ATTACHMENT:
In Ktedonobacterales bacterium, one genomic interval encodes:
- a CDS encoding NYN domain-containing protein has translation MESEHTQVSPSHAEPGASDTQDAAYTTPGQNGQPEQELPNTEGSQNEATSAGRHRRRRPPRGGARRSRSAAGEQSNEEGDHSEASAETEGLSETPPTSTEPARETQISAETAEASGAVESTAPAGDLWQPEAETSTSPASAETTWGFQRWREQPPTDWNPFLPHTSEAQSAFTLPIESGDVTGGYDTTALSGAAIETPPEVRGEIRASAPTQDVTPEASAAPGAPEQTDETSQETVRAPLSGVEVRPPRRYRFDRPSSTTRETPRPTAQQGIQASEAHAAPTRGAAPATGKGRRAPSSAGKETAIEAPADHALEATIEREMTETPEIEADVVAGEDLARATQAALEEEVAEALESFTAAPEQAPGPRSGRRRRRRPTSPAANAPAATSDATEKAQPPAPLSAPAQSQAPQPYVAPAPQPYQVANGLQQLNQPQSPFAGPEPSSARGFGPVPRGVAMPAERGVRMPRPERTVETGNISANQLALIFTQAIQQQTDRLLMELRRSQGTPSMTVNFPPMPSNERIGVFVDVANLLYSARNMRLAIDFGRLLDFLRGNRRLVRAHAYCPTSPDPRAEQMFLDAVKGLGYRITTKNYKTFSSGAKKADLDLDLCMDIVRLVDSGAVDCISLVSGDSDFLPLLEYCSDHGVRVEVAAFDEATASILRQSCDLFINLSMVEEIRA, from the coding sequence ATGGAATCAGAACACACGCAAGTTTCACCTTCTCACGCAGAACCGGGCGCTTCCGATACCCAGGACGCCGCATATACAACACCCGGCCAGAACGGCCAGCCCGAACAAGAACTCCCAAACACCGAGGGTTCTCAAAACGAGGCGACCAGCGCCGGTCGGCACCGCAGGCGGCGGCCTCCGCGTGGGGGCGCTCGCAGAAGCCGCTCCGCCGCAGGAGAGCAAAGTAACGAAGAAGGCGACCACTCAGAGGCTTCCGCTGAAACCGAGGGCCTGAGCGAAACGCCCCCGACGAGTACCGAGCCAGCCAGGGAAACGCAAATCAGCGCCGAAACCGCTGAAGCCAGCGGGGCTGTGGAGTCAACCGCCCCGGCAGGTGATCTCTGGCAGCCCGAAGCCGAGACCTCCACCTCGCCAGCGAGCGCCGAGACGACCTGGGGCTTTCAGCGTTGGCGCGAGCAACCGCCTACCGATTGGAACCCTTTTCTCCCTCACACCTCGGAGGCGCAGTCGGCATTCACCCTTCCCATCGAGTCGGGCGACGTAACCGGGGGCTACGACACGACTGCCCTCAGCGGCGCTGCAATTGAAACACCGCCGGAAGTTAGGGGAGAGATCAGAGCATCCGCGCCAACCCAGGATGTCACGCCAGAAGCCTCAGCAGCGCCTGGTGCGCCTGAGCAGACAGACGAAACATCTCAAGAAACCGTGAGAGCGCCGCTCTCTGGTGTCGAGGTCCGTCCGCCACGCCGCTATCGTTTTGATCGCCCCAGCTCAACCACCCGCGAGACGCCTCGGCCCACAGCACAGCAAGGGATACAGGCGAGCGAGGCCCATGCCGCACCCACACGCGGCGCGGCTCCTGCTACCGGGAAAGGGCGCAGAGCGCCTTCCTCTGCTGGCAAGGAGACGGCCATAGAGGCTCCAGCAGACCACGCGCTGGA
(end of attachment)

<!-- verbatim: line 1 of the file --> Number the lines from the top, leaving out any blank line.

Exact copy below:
In Ktedonobacterales bacterium, one genomic interval encodes: